Mathematics anxiety

Mathematics anxiety

Much research has been conducted relating to how students take the subject of Mathematics and how they react towards the teaching and learning process of the same. According to Star & Johnson (2016), Mathematics involves the computation of numbers and figures to obtain values used in the decision-making process. Math anxiety refers to the tension that affects students when they engage with mathematically related situations either in class or within their working environment. The voltage causes low self-esteem, loss of confidence and inability to reminisce.

   Research Resource

The nature of the exploration that has been used in the current study involved an online survey with Qualtrics. (https://exetercles.eu.qualtrics.com/jfe/form/SV_01iSOwPrt2bNPRX). It has a simple procedure of answering question-based on a person’s feeling and experience. The method is effective in carrying out the research since the replies received are unbiased, and they originate from within the participants themselves. Questions are used within the website for the participating teams to answer which then conducts an analysis of the same and provides informative suggestions.

The method is responsible for availing the findings of their research to the teachers, which help in evaluating the causes of anxiety in the learning of mathematics as well as in generating and suggesting better ways that can be integrated into the teaching of mathematics (Buckley, Reid, Goos, Lipp & Thomson, 2016). According to the questions asked within the questionnaires, it is evident that the survey cuts across the factors that may affect the effective learning and comprehension of mathematics. Thus, the website provides relevant information to tutors, learners and the parents/guardians of the most efficient and effective ways they can all work together in the learning process.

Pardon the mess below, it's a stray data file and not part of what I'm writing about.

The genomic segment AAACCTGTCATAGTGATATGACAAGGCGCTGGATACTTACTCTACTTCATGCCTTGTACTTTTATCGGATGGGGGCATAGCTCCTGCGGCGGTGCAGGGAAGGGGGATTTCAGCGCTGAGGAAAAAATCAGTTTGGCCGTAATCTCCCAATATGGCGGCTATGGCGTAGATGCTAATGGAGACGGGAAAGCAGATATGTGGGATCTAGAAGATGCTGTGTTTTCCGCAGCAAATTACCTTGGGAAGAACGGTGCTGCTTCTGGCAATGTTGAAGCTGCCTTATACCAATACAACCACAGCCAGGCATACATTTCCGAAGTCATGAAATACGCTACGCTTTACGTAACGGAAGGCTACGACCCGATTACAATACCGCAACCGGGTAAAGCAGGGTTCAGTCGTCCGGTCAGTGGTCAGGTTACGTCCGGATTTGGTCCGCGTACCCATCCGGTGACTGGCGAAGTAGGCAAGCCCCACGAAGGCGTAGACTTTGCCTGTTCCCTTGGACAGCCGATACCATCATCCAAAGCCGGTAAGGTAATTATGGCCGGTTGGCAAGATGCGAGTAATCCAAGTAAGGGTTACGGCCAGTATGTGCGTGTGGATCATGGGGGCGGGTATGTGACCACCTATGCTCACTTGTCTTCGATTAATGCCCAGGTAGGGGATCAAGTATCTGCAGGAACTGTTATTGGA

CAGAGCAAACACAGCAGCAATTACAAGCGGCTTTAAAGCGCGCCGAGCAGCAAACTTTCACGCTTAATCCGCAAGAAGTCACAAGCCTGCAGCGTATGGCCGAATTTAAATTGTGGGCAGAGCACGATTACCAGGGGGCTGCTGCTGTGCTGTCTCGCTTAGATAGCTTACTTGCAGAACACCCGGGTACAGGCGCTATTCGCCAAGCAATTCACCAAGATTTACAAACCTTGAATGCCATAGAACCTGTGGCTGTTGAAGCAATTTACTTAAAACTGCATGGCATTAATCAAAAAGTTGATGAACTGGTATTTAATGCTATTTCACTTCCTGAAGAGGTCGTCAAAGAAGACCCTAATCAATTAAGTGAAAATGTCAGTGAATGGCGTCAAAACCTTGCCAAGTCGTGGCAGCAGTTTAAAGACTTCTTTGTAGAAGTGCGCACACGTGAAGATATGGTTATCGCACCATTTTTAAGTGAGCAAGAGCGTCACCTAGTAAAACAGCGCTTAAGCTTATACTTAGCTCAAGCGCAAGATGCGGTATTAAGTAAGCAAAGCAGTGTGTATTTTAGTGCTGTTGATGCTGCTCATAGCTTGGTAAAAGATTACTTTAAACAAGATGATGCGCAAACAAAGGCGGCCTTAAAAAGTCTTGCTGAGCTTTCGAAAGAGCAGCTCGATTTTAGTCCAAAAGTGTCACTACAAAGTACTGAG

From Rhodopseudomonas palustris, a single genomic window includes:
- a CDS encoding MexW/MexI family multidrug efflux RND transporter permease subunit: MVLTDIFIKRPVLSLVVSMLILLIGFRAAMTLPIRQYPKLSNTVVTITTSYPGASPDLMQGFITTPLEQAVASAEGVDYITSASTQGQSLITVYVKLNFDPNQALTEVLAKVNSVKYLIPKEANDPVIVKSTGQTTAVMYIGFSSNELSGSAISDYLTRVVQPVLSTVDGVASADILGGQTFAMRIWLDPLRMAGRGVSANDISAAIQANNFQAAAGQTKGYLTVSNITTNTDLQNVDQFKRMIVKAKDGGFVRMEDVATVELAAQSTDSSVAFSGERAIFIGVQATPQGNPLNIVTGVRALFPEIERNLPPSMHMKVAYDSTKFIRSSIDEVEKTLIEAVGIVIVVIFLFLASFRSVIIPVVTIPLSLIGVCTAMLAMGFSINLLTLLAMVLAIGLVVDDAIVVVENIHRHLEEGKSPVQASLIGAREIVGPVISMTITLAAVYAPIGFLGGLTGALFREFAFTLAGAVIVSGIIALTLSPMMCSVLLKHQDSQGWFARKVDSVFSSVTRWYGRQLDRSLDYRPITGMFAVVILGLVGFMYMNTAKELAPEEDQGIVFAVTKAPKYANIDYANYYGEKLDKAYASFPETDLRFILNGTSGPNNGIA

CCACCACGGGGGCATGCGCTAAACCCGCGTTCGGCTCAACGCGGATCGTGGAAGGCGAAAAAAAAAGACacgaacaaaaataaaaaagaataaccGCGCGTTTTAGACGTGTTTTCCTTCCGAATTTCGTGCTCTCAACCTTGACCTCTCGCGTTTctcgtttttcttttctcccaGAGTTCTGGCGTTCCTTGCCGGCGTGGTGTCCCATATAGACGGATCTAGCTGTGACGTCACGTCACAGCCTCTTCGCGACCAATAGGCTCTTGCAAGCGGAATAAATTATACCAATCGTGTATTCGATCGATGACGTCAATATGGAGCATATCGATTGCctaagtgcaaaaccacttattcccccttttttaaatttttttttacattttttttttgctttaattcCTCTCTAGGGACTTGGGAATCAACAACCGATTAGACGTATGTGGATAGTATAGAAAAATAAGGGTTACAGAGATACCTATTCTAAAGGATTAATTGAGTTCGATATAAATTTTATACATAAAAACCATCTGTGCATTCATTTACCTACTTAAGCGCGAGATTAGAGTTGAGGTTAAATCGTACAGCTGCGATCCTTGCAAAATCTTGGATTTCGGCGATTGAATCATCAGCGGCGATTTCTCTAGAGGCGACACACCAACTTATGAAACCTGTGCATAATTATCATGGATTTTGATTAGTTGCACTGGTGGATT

Benefits of the Internet as a Source of Research

Making Research Easier

            The Internet contains a variety of resources ranging from books, journals, newspapers, and magazines, which all contain relevant information when it comes to psychological research. Additionally, the internet can have surveys, which generate reports that can be used as a source of information for research purposes. In addition, experiments and assignments can be carried out over the internet with remote targets and thus the workload is reduced with the internet in conducting researches (Ramsey, Thompson, McKenzie & Rosenbaum, 2016).

Large Sample

            Many people now live online; their lives are much on the internet due to socializing and work related interests. Thus, conducting research on the web provides a large sample to work with for obtaining quantitative statistical data (Schwarz & Clore, 2016). The larger the sample of data used, the higher the statistical power, and thus the better and more accurate the results obtained.

Inexpensive